Wish Upon A Dish: Chicken Tostadas ♥ It's good to know we are doing it right

September 15, 2014

Chicken Tostadas ♥ It's good to know we are doing it right

Like everyone that eats Tex-Mex food such as tacos, tosdadas, enchiladas, burritos and fajitas to name a few, we have all tweaked them to satisfy our personal preferences.

Those dishes we can't make, we find a place that does and everything is good in the world. I suppose that the majority of us have no idea if we are even eating authentic Tex-Mex the way they did when Texas was part of the Mexican territory.

Being overly curious about such things I decided to look into the history of tostadas.

Tostada is a Spanish word which literally means "toasted". It is used in Latin America to name several different traditional local dishes which only have in common the fact they are toasted or uses a toasted ingredient as the main base of its preparation. Note there's a gender difference between "tostada" (feminine) and "tostado" (masculine). Despite the fact both terms means exactly the same (toasted), tostado is used in reference of a specific degree of toast, (coffee, roasted grains and seeds or bread toast) while tostada is usually the name of a particular dish.

In Mexico it refers to a flat or bowl-shaped (like a bread bowl) tortilla that is toasted or deep fried. It also refers to the finished dish using a tostada as a base. It is consumed alone, as a salty snack known as nachos, in Tex-Mex cuisine, or used a base for other foods. Corn tortillas are the ones usually used to make tostadas, although in some regions it is possible, but rare, find tostadas made of wheat flour.
Tostada initially has its origin in the need to avoid waste when tortillas went stale, no longer fresh enough to be rolled into tacos, but still fresh enough to eat. The old tortilla is submersed into boiling oil until becomes golden, rigid and crunchy, like a traditional slice of toast bread (hence the reason of its name). Then is served alone as companion for different kinds of Mexican food, mostly seafood, and spicy stews, such as Menudo, Birria and Pozole. This last one is usually accompanied with tostadas dipped in acidified cream.
An extremely popular way to eat tostadas in Mexico is as a dish of its own. Beans, cheese, acidified cream, chopped lettuce, sliced onions and salsa are spread onto the tostadas like an "open faced" rigid taco, mostly like a pizza. Then is finally topped with the main ingredient, usually meat cooked and chopped specially to dress the tostada. In most cases, is cooked chicken meat or pork. The "Tostada de Pata" (chopped pork fingers in conserve) has become an icon of Mexican tostadas, and it is found in almost every place where tostadas are prepared. As a general rule, due to the flat and fragile body of the tostada, the main topping must be sticky or pasty enough to stay on top. This helps prevent the other toppings or garnishes from falling off while it's being eaten, although due its natural fragility, tostadas have the tendency to break noisily when eaten.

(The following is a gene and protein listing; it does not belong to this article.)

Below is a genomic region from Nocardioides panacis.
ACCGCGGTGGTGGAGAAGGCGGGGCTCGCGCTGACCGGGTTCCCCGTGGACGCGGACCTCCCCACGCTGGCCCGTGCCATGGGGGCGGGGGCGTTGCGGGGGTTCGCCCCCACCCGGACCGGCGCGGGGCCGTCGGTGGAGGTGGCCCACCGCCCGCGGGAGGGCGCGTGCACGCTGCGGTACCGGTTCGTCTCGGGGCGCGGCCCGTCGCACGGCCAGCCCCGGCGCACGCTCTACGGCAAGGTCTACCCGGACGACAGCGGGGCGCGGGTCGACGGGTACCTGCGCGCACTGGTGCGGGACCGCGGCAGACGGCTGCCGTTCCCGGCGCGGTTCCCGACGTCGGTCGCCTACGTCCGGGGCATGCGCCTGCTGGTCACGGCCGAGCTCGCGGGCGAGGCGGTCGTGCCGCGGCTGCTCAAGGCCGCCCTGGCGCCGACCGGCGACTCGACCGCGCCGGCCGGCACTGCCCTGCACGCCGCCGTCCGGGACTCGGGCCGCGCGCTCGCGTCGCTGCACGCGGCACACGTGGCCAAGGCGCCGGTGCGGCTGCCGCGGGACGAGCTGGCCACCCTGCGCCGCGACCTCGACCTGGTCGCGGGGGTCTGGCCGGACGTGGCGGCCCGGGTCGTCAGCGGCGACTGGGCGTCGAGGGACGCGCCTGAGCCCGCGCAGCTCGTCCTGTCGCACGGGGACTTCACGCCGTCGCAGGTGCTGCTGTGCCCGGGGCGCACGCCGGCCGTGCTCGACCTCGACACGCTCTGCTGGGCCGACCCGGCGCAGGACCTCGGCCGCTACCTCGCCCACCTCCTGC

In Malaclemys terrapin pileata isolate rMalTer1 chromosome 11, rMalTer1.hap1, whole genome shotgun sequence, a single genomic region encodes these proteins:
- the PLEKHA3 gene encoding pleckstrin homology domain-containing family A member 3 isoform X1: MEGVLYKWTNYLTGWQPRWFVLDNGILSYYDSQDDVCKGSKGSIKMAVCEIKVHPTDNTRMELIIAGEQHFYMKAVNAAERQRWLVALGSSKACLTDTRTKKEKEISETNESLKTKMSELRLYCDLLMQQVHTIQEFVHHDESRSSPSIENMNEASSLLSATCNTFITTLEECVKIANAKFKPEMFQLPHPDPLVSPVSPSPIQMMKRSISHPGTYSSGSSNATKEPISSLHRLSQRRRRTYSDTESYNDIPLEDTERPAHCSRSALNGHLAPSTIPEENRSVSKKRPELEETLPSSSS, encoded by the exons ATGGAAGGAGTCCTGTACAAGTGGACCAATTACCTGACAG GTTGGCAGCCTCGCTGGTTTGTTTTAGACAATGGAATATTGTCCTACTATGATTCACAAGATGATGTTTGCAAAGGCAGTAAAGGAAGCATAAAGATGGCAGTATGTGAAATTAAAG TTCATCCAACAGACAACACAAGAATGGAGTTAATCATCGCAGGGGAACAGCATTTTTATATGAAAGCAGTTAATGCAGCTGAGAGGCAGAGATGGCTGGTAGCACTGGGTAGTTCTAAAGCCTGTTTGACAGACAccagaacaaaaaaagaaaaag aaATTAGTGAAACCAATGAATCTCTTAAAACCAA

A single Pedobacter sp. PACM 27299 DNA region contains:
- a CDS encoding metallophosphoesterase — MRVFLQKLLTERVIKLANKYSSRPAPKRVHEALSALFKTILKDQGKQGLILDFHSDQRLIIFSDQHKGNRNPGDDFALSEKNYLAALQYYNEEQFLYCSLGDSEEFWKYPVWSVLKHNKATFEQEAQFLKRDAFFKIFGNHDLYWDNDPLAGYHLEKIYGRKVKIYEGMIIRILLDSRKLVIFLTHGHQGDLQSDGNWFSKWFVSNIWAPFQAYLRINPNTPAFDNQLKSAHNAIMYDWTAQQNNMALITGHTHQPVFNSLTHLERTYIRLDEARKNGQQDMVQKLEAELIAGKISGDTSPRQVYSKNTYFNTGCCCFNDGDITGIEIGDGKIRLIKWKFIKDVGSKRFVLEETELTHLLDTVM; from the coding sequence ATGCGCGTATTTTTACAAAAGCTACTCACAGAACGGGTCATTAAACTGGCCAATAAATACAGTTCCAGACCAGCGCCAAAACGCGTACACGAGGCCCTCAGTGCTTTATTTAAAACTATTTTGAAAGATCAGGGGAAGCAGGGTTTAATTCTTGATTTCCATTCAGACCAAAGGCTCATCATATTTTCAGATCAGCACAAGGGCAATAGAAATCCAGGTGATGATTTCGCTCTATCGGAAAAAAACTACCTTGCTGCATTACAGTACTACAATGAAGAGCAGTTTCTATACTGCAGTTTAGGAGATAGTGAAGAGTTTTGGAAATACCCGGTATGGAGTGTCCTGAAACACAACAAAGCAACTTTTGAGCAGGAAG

In addition to ingredients typically used as taco fillings, tostadas are also extremely popular topped with seafood, such as cooked tuna, shrimp, crab, chopped octopus and ceviche or as companion for spicy shrimp stew.

Wow, I like the idea of octopus or crab but other than that, that I guess in this world of fast food convenience, the tostada has remained the same.
I admit that I was layering the ingredients wrong so with this batch I did it the right way. I put the chicken on top of the beans, queso blanco, lettuce, pico and avocado and used the sriracha crema as the sticky glue to hold everything in place.

I liked the new set-up. Usually all the toppings would fall off as soon as I took a bite and I just wasn't a fan (like making a taco with those useless hard taco shells).
There really is no recipe here, nothing special with the food. I used leftover roasted chicken, homemade black refried beans, shredded lettuce, pico de gallo, Wholly Guacamole and a sriracha sour cream. A final snowing of queso blanco and pico for garnish and my dinner was done.

I would spray the tortillas with a spray and then bake them in the oven until they are crispy brown.
I seasoned mine with Adobo to give them some flavor but I think a packet of taco seasonings would also work well.

A fairly healthy meal if you use vegetarian refried beans (or homemade) and use grilled or roasted meats.
These are the perfect vehicle for using leftovers and I don't know anyone that does not like crunchy, spicy, creamy, and sweet.

Consider changing your boxed taco night to a tostadas party and save the ground chuck for spaghetti and meatballs.

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